In The Toilet

     Sports… in the toilet.  The Rangers, my Rangers, can’t seem to string together anything good for any length of time.  They follow up a great win against the Sabres yesterday with a tough loss vs. the Red Wings.  After watching the New York Giants win over the Dallas Cowboys, I turned on the Rangers/Red Wings game, it had started several minutes earlier, and it looked like there was a Red Wings power play, and it looked like a pretty good power play too, very effective, several good chances on goal, though the stellar play of King Henrik  and a sturdy effort by the defenders up front kept the Red Wings from scoring…but something just didn’t look right.  I figured it out after a few seconds. 

   It wasn’t a power play, they were playing even strength, and what I thought was great defensive play on the Rangers part was in fact desperate defense in the face of a hellacious attack by Pavel Datsyuk, Henrik Zetterberg and the Wings.   I was pleased to see the Rangers take a lead late in the first period, and held out hope, but I turned the game off to catch up on the other action in the NFL, and when I came back, the game was over and the Rangers had lost.  Dammit.    

    One other hockey note, this one a slight bit more personal.  Those of you who are regular readers of this space (all 3 of you) may remember I made some picks in a rather aptly titled section of a post about my hockey picks for the coming year.  It’s only two months in, and already my WILDLY INACCURATE NHL PREDICTIONS are proving to be wildly inaccurate! I picked Colorado and Atlanta to suck, the Canes to finish well behind the Caps but make the playoffs, and for Vancouver to run away with the Northwest conference.  

     The Lanch are one of the best teams in the league, the Thrashers are doing surprisingly well, The Canes have been in free fall since the start of the season, and Vancouver seems to have a commitment to mediocrity.   There is more, but you can read the rest of it for yourselves.  🙂


    This list  by the FDIC of all the Failed banks is long and is going to get longer before things finally even out, though it looks like the economy is getting better, especially with the happy job numbers that came out on Friday.


     I like the fact that our President has his head wrapped around the  unemployment problem the way he does.  He understands that he has only a limited ability to affect the overall job market, through loans to keep businesses afloat, through taxation, and through pushing legislation that creates jobs, and these are all limited powers.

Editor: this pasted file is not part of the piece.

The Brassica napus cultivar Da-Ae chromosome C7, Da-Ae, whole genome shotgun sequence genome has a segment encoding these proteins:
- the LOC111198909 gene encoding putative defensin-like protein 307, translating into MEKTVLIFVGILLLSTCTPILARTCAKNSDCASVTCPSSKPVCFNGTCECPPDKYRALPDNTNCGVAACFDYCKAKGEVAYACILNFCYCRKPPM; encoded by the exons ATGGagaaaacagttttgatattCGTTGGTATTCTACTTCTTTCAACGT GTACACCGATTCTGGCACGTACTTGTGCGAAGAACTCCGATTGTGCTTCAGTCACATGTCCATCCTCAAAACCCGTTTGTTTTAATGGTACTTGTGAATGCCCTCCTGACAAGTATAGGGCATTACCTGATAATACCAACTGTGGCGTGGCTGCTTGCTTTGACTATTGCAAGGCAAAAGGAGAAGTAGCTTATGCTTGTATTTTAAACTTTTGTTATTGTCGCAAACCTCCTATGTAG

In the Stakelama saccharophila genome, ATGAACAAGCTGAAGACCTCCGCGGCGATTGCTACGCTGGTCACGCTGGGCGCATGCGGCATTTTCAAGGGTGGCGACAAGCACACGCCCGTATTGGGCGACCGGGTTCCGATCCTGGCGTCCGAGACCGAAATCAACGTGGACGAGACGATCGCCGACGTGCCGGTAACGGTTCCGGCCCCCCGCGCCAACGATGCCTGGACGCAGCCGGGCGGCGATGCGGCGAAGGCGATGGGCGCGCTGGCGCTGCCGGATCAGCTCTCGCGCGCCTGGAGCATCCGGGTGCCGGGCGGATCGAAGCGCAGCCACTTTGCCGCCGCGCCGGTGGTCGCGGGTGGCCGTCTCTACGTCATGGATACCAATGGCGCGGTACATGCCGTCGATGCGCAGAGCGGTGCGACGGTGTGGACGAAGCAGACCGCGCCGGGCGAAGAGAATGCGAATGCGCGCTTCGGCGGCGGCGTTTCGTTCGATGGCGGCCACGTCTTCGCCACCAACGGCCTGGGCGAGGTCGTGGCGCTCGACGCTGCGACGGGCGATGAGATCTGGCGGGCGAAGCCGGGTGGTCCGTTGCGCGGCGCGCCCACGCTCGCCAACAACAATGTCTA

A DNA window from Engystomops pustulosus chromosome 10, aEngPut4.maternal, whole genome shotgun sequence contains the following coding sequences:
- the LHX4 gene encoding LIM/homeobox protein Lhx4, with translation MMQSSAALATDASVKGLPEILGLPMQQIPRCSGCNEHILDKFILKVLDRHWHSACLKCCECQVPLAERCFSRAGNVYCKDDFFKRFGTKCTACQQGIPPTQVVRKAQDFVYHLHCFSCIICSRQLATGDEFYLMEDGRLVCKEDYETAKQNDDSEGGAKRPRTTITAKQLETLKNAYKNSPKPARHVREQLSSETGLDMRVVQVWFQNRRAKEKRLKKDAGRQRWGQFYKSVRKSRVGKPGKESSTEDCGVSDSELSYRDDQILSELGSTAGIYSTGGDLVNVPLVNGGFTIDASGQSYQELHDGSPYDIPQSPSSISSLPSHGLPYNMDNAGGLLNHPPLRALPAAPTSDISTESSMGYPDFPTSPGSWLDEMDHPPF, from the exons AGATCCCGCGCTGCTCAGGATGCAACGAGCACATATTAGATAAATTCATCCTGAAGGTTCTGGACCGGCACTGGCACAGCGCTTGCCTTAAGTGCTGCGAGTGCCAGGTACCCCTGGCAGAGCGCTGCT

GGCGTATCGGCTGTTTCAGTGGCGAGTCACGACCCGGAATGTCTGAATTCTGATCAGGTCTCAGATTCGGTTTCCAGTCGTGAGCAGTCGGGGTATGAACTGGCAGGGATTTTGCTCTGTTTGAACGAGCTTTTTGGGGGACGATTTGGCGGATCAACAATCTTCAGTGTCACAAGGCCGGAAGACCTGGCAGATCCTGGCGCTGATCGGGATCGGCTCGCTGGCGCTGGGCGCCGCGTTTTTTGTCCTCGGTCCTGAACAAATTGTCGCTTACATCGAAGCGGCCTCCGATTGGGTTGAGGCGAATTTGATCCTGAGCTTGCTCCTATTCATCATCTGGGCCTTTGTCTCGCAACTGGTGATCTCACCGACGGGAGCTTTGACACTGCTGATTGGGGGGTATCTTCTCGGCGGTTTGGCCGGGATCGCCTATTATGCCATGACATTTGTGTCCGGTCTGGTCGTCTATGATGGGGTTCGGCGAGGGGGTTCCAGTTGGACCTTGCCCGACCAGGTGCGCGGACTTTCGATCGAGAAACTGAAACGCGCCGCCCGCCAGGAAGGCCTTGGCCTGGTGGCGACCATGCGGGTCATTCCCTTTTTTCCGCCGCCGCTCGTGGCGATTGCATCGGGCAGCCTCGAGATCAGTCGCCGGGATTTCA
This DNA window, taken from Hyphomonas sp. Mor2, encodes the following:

Which is why it makes sense for him to do what he did Friday.  Talk to business leaders, get THEM to do something, because if they don’t do something, the comeback of our economy will take longer than it necessarily has to.  It is on the business community, both small and large, to maintain and upkeep the financial infrastructure by hiring and keep employees even though it may cut into their bottom lines in the short term.  Greed kills here. 

    Though things are still looking like they are in the toilet out there in the job market, things will get better soon enough.  On a related note, I have a job interview tomorrow evening. Wish me luck.  The job I think may be a bit above and beyond what I have done before, but not so much that I couldn’t do the job.     


   That’s it from here.  Later!

John Maynard Keynes

Today’s Nuggets, Via wikiquote:  Wherever your life ends, it is all there. The advantage of living is not measured by length, but by use; some men have lived long, and lived little; attend to it while you are in it. It lies in your will, not in the number of years, for you to have lived enough.  Michel de Montaigne

Remorse sleeps during a prosperous period but wakes up in adversity.  Jean Jacque Rousseau

The long run is a misleading guide to current affairs. In the long run we are all dead. Economists set themselves too easy, too useless a task if in tempestuous seasons they can only tell us that when the storm is past the ocean is flat again.  John Maynard Keynes


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